Thursday, March 1, 2012

Israeli Weddings

Since moving to Israel, we've been invited to more weddings than I can possibly recount or remember, including one just last night on leap day for our friends Ana and Raphael. It seems that there's a wedding literally every day of the week. Israelis really know how to celebrate their life cycle events and the traditional Israeli wedding is the icing on the cake, no pun intended. For those of you who have been to a Jewish wedding in the United States, it doesn't even come close to or compare in any way to what an Israeli wedding experience is. I thought it might be fun to go over a few of the classic Israeli wedding traditions that you might find here in Israel. 






First of all, the wedding process starts long before a traditional Israeli wedding even begins. Ordinarily, the bride and groom will spend up to five days apart before the wedding, following traditional custom, in order to be that much more excited to see their bride or groom under the chuppah. This practice is a bit more related to Jewish tradition, but is more commonly practiced either at religious weddings or at Israeli weddings (even if they're secular).


Second, Israeli weddings are on weekdays. It's still hard for me to grasp that one. In the United States, we traditionally stick with Saturdays or Sundays, but here in Israel weddings take place for the most part during the work week, somewhere from Sunday night to Wednesday night. Not only that, but the weddings usually will not begin until very late, about 8 p.m. I have no idea how we manage to wake up the next morning, but we do it and it's normal. People will still stay out as late as they would at an American wedding.



Third, let's talk about cocktail hour. In the United States, we're used to going to the ceremony first and then moving into the celebration with a nice cocktail hour. Not in Israel. When you arrive at the wedding, the first hour is spent in the cocktail room, where you have an unbelievable amount of drinks and hors d'oeuvres floating around. You catch up and mingle during this time and you talk to the groom as well as both the bride's and groom's families. During this time, the bride is nowhere in sight, she's still getting ready.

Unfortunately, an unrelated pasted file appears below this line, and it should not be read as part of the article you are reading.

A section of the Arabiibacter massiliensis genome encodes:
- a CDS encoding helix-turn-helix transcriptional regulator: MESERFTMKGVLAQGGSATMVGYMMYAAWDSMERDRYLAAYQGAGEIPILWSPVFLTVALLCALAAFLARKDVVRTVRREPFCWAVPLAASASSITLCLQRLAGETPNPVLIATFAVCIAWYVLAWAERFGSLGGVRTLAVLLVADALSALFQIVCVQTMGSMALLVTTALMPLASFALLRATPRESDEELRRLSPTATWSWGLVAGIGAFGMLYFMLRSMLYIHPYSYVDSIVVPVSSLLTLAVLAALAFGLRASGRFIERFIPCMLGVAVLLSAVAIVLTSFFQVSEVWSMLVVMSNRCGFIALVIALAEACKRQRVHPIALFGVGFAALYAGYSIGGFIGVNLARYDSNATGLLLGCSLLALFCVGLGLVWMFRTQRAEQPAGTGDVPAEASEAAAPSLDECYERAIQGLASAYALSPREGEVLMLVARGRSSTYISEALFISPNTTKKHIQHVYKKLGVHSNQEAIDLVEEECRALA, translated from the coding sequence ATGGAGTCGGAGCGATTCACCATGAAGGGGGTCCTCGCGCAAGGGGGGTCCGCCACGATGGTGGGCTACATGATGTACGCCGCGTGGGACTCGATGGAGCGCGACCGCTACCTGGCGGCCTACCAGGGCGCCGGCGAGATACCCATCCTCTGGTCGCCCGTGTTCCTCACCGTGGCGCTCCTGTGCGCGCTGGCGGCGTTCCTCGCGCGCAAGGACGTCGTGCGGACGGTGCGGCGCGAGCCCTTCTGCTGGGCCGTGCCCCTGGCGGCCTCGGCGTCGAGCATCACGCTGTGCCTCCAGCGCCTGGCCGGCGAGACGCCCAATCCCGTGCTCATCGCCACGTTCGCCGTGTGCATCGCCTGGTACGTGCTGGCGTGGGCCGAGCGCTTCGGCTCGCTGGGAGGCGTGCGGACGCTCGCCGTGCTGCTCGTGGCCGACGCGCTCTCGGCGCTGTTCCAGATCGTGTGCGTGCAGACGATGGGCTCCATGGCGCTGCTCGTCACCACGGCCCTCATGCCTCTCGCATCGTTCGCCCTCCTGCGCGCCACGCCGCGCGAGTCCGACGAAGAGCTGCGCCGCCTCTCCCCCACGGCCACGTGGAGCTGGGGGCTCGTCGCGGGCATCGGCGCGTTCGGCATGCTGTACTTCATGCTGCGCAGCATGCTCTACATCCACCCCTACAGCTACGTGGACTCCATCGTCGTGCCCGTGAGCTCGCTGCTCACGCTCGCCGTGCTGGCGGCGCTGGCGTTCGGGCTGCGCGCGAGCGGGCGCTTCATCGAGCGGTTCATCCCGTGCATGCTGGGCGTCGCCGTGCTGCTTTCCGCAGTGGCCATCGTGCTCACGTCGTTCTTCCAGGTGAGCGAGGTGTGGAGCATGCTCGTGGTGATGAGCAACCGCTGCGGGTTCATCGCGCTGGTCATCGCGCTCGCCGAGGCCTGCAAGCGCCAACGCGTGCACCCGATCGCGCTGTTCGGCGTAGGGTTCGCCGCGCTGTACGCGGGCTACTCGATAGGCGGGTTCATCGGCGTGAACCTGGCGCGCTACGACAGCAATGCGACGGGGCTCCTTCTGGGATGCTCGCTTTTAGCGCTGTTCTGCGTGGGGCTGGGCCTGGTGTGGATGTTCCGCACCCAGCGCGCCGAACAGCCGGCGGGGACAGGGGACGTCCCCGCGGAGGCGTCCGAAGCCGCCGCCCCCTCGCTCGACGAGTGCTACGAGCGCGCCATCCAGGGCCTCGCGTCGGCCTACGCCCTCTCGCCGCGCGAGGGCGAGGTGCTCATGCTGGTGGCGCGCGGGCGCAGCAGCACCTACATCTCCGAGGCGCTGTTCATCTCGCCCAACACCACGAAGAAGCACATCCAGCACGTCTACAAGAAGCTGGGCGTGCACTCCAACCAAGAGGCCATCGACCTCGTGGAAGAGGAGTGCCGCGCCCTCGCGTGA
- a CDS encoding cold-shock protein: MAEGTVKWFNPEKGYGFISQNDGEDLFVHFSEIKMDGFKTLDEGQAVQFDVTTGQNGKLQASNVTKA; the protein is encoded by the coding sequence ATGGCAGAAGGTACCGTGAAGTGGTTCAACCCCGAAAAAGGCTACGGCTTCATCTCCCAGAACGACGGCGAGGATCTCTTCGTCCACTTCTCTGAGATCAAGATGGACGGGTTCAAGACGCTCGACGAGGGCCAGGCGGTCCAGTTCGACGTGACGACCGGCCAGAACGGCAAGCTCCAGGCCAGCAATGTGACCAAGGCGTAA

Fourth, there's the subject of gifts, and I have to say that I think Israel got this one right. In the United States, we're so used to building gift registries for tons of items that we might want for a wedding. Sometimes, though all young couples really want is money. Most of us don't even have a home to fill at the time we're getting married, so registries can be a sore point. I know that for my husband and I, all of our registry items are still sitting in my parents' garage. There was no way to ship them to Israel for the beginning of our married lives. Here in Israel, registries are unheard of. Everyone, and I mean everyone, gives money. When you walk into the cocktail room, you will always find a box and next to it there will be envelopes and pens. Here, you whip out your checkbook and drop in a check for the bride and groom. It's easy and convenient, and it's exactly what the young couple wants and needs.




Fifth, there's the attire. It isn't entirely unlucky that you'll find guests arriving in suits and ties; however, with that said, something unique about Israeli culture (everywhere from the office to a wedding to an interview) is how laid back they are when it comes to their dress. It is just as normal to see someone in a suit and tie at a wedding as it is to see them in jeans and a tee-shirt. It's not considered offensive at all, it's perfectly normal. I know it's hard to wrap your head around it, but even for interviews, Israelis don't wear suits. Most of them don't even own one. Jeans and a nice shirt are perfectly acceptable, and so is jeans and a tee-shirt. Odd, I know. If you come in a suit, you'll be looked at strangely and will be ten times more fancy looking than your perspective boss-to-be.